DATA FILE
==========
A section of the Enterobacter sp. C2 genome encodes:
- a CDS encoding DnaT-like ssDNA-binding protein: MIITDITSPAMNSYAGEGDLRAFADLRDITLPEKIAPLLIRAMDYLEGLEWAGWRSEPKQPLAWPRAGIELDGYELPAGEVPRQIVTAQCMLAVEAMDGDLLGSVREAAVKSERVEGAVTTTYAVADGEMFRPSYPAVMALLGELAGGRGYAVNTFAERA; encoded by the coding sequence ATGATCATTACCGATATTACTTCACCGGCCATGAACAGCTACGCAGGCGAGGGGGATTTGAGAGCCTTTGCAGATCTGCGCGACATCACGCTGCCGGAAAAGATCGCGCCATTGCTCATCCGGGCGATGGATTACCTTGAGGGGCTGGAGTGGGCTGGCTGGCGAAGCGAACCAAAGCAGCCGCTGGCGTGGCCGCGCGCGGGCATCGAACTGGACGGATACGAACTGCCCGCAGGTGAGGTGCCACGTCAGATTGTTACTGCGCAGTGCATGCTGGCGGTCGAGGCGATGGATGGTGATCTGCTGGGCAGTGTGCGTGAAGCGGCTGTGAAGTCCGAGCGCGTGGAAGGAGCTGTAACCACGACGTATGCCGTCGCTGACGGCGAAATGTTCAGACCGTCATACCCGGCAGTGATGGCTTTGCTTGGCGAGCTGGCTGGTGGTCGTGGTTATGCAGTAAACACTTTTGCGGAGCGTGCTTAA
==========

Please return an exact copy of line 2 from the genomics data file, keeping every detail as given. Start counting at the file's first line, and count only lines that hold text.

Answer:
- a CDS encoding DnaT-like ssDNA-binding protein: MIITDITSPAMNSYAGEGDLRAFADLRDITLPEKIAPLLIRAMDYLEGLEWAGWRSEPKQPLAWPRAGIELDGYELPAGEVPRQIVTAQCMLAVEAMDGDLLGSVREAAVKSERVEGAVTTTYAVADGEMFRPSYPAVMALLGELAGGRGYAVNTFAERA; encoded by the coding sequence ATGATCATTACCGATATTACTTCACCGGCCATGAACAGCTACGCAGGCGAGGGGGATTTGAGAGCCTTTGCAGATCTGCGCGACATCACGCTGCCGGAAAAGATCGCGCCATTGCTCATCCGGGCGATGGATTACCTTGAGGGGCTGGAGTGGGCTGGCTGGCGAAGCGAACCAAAGCAGCCGCTGGCGTGGCCGCGCGCGGGCATCGAACTGGACGGATACGAACTGCCCGCAGGTGAGGTGCCACGTCAGATTGTTACTGCGCAGTGCATGCTGGCGGTCGAGGCGATGGATGGTGATCTGCTGGGCAGTGTGCGTGAAGCGGCTGTGAAGTCCGAGCGCGTGGAAGGAGCTGTAACCACGACGTATGCCGTCGCTGACGGCGAAATGTTCAGACCGTCATACCCGGCAGTGATGGCTTTGCTTGGCGAGCTGGCTGGTGGTCGTGGTTATGCAGTAAACACTTTTGCGGAGCGTGCTTAA